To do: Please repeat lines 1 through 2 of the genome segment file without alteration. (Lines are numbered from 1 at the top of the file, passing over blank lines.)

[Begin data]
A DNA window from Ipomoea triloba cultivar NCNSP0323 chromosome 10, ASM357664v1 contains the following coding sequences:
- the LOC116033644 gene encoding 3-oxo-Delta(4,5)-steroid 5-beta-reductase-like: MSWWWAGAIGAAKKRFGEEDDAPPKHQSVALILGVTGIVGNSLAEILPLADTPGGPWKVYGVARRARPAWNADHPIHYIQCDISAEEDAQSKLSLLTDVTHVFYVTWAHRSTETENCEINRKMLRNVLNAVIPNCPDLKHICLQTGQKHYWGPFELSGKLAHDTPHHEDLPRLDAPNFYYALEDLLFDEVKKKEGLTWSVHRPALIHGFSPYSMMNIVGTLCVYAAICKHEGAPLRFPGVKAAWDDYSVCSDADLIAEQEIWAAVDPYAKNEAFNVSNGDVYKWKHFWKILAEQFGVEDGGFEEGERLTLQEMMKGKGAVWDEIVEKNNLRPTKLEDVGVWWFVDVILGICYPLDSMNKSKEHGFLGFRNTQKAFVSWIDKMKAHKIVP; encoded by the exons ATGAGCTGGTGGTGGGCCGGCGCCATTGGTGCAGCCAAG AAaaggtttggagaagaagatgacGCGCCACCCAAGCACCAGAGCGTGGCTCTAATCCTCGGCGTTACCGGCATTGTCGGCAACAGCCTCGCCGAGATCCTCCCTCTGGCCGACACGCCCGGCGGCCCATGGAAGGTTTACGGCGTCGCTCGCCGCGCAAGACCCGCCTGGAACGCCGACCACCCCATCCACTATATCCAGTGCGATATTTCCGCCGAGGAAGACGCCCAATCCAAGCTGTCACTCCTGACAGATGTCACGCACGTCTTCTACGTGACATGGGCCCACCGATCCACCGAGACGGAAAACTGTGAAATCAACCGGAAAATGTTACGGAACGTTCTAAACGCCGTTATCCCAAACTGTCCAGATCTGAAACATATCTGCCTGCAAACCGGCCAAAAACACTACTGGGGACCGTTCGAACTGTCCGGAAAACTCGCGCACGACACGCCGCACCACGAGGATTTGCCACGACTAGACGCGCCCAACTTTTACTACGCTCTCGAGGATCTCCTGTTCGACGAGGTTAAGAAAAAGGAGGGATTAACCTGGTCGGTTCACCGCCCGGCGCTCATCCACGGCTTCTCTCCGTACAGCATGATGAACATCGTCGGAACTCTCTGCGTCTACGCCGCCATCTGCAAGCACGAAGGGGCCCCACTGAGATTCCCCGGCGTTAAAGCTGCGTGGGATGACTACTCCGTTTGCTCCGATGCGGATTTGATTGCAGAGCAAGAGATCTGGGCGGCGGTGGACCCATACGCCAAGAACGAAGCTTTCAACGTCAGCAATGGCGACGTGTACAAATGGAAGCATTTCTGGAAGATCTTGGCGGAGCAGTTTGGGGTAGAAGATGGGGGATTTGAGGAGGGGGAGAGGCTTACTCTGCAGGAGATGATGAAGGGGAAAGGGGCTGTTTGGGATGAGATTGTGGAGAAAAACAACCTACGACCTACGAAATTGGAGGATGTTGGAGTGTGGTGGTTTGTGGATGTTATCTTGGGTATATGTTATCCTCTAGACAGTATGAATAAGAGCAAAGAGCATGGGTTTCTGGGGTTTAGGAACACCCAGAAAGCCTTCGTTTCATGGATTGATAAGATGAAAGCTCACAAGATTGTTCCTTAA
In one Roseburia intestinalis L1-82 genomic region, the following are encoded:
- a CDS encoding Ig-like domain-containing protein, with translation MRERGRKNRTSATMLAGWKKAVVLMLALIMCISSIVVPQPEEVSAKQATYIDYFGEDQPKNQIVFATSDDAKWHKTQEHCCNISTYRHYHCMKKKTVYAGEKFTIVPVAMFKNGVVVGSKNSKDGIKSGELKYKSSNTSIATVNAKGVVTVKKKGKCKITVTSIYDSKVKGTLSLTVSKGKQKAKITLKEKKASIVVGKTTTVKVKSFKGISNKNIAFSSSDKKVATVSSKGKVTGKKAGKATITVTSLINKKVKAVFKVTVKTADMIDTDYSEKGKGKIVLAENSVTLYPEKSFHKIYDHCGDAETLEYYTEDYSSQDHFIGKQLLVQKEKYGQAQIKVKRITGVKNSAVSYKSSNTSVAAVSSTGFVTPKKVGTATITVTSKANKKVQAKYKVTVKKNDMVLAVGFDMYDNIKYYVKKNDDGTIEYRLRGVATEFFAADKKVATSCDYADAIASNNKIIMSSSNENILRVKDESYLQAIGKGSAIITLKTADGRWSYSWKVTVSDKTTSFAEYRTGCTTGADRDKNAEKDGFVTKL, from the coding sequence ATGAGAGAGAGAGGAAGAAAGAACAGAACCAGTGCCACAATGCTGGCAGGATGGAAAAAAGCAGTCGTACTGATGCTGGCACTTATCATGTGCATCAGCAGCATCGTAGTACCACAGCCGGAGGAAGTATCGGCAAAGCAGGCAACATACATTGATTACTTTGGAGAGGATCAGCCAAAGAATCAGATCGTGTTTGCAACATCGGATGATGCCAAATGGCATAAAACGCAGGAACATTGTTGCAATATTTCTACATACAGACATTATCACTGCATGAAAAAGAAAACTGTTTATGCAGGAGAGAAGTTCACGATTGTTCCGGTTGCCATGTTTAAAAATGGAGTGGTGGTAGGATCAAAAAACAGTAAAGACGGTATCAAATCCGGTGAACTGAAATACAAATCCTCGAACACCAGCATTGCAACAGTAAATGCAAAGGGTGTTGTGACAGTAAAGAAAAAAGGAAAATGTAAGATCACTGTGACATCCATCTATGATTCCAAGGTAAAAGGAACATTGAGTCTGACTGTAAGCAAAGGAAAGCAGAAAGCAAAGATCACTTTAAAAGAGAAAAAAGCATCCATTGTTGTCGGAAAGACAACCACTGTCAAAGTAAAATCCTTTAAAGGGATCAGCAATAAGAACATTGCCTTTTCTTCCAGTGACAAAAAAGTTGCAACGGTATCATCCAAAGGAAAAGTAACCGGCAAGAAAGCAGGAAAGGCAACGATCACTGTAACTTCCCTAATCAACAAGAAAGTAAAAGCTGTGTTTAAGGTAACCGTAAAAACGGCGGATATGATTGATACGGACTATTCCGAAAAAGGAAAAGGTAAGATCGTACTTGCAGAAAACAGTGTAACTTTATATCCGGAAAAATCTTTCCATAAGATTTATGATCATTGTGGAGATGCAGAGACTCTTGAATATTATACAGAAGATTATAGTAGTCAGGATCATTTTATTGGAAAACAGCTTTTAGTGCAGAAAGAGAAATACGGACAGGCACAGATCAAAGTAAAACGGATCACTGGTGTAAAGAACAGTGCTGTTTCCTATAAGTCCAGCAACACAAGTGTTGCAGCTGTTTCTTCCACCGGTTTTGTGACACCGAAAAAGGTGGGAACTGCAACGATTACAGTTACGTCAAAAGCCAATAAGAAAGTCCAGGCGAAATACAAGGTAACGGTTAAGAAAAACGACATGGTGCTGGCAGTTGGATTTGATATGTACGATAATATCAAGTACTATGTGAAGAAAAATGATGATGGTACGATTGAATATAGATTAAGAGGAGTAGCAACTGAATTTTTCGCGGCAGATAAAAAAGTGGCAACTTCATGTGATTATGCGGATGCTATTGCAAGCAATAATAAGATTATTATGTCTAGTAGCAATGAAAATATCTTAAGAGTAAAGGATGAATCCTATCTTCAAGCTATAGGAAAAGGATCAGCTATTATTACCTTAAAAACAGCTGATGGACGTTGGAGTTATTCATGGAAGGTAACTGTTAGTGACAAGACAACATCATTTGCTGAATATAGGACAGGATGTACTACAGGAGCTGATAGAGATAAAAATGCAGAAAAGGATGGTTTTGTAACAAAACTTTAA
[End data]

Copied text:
A DNA window from Ipomoea triloba cultivar NCNSP0323 chromosome 10, ASM357664v1 contains the following coding sequences:
- the LOC116033644 gene encoding 3-oxo-Delta(4,5)-steroid 5-beta-reductase-like: MSWWWAGAIGAAKKRFGEEDDAPPKHQSVALILGVTGIVGNSLAEILPLADTPGGPWKVYGVARRARPAWNADHPIHYIQCDISAEEDAQSKLSLLTDVTHVFYVTWAHRSTETENCEINRKMLRNVLNAVIPNCPDLKHICLQTGQKHYWGPFELSGKLAHDTPHHEDLPRLDAPNFYYALEDLLFDEVKKKEGLTWSVHRPALIHGFSPYSMMNIVGTLCVYAAICKHEGAPLRFPGVKAAWDDYSVCSDADLIAEQEIWAAVDPYAKNEAFNVSNGDVYKWKHFWKILAEQFGVEDGGFEEGERLTLQEMMKGKGAVWDEIVEKNNLRPTKLEDVGVWWFVDVILGICYPLDSMNKSKEHGFLGFRNTQKAFVSWIDKMKAHKIVP; encoded by the exons ATGAGCTGGTGGTGGGCCGGCGCCATTGGTGCAGCCAAG AAaaggtttggagaagaagatgacGCGCCACCCAAGCACCAGAGCGTGGCTCTAATCCTCGGCGTTACCGGCATTGTCGGCAACAGCCTCGCCGAGATCCTCCCTCTGGCCGACACGCCCGGCGGCCCATGGAAGGTTTACGGCGTCGCTCGCCGCGCAAGACCCGCCTGGAACGCCGACCACCCCATCCACTATATCCAGTGCGATATTTCCGCCGAGGAAGACGCCCAATCCAAGCTGTCACTCCTGACAGATGTCACGCACGTCTTCTACGTGACATGGGCCCACCGATCCACCGAGACGGAAAACTGTGAAATCAACCGGAAAATGTTACGGAACGTTCTAAACGCCGTTATCCCAAACTGTCCAGATCTGAAACATATCTGCCTGCAAACCGGCCAAAAACACTACTGGGGACCGTTCGAACTGTCCGGAAAACTCGCGCACGACACGCCGCACCACGAGGATTTGCCACGACTAGACGCGCCCAACTTTTACTACGCTCTCGAGGATCTCCTGTTCGACGAGGTTAAGAAAAAGGAGGGATTAACCTGGTCGGTTCACCGCCCGGCGCTCATCCACGGCTTCTCTCCGTACAGCATGATGAACATCGTCGGAACTCTCTGCGTCTACGCCGCCATCTGCAAGCACGAAGGGGCCCCACTGAGATTCCCCGGCGTTAAAGCTGCGTGGGATGACTACTCCGTTTGCTCCGATGCGGATTTGATTGCAGAGCAAGAGATCTGGGCGGCGGTGGACCCATACGCCAAGAACGAAGCTTTCAACGTCAGCAATGGCGACGTGTACAAATGGAAGCATTTCTGGAAGATCTTGGCGGAGCAGTTTGGGGTAGAAGATGGGGGATTTGAGGAGGGGGAGAGGCTTACTCTGCAGGAGATGATGAAGGGGAAAGGGGCTGTTTGGGATGAGATTGTGGAGAAAAACAACCTACGACCTACGAAATTGGAGGATGTTGGAGTGTGGTGGTTTGTGGATGTTATCTTGGGTATATGTTATCCTCTAGACAGTATGAATAAGAGCAAAGAGCATGGGTTTCTGGGGTTTAGGAACACCCAGAAAGCCTTCGTTTCATGGATTGATAAGATGAAAGCTCACAAGATTGTTCCTTAA